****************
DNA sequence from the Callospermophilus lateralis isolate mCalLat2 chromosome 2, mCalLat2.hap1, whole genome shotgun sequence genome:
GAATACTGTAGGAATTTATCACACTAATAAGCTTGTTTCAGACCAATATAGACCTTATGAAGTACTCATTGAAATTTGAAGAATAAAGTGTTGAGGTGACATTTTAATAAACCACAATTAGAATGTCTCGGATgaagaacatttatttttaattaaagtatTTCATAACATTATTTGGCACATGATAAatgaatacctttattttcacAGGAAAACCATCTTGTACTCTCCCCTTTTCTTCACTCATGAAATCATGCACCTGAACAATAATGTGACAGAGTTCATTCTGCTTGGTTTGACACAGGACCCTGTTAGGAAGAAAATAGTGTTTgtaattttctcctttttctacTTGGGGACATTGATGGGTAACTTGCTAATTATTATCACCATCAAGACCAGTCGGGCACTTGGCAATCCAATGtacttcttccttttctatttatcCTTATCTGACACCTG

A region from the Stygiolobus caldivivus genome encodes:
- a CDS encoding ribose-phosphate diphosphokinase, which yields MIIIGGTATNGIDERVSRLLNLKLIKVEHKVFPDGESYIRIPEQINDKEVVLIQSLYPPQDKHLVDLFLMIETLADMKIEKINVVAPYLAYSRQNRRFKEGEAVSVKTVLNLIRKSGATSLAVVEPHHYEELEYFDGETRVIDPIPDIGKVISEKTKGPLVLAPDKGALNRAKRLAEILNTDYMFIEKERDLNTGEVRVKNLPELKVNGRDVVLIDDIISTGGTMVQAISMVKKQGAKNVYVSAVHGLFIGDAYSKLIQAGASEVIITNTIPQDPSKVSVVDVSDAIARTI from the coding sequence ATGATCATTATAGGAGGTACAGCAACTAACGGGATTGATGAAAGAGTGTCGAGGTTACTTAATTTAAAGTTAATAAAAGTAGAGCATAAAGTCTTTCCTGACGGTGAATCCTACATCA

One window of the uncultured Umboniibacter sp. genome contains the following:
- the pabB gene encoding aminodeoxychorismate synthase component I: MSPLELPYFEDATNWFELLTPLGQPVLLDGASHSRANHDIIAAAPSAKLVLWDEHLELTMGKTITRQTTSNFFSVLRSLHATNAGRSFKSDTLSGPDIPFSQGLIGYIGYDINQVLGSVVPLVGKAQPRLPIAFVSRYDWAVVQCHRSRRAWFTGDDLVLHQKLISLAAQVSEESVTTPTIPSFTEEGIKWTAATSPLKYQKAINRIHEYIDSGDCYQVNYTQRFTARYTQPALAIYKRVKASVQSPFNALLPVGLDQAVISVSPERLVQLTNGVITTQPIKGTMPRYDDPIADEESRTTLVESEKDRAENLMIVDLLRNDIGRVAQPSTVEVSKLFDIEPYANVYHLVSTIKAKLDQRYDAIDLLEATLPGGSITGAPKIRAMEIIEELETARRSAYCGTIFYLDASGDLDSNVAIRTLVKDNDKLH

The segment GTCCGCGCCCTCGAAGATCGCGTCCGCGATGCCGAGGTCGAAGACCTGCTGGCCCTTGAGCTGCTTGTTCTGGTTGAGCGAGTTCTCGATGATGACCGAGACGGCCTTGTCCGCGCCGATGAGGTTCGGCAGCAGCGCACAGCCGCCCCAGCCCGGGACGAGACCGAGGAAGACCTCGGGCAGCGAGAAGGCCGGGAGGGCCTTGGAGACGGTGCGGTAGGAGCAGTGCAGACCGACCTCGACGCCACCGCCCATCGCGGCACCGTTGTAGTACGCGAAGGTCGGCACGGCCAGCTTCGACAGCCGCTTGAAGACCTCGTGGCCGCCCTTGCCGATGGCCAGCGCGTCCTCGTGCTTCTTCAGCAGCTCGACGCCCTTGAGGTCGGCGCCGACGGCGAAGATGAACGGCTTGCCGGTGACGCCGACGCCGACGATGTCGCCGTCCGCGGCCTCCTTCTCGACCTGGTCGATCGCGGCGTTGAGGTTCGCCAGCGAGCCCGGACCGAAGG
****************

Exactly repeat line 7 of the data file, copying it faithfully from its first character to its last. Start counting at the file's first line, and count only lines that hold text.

The segment GTCCGCGCCCTCGAAGATCGCGTCCGCGATGCCGAGGTCGAAGACCTGCTGGCCCTTGAGCTGCTTGTTCTGGTTGAGCGAGTTCTCGATGATGACCGAGACGGCCTTGTCCGCGCCGATGAGGTTCGGCAGCAGCGCACAGCCGCCCCAGCCCGGGACGAGACCGAGGAAGACCTCGGGCAGCGAGAAGGCCGGGAGGGCCTTGGAGACGGTGCGGTAGGAGCAGTGCAGACCGACCTCGACGCCACCGCCCATCGCGGCACCGTTGTAGTACGCGAAGGTCGGCACGGCCAGCTTCGACAGCCGCTTGAAGACCTCGTGGCCGCCCTTGCCGATGGCCAGCGCGTCCTCGTGCTTCTTCAGCAGCTCGACGCCCTTGAGGTCGGCGCCGACGGCGAAGATGAACGGCTTGCCGGTGACGCCGACGCCGACGATGTCGCCGTCCGCGGCCTCCTTCTCGACCTGGTCGATCGCGGCGTTGAGGTTCGCCAGCGAGCCCGGACCGAAGG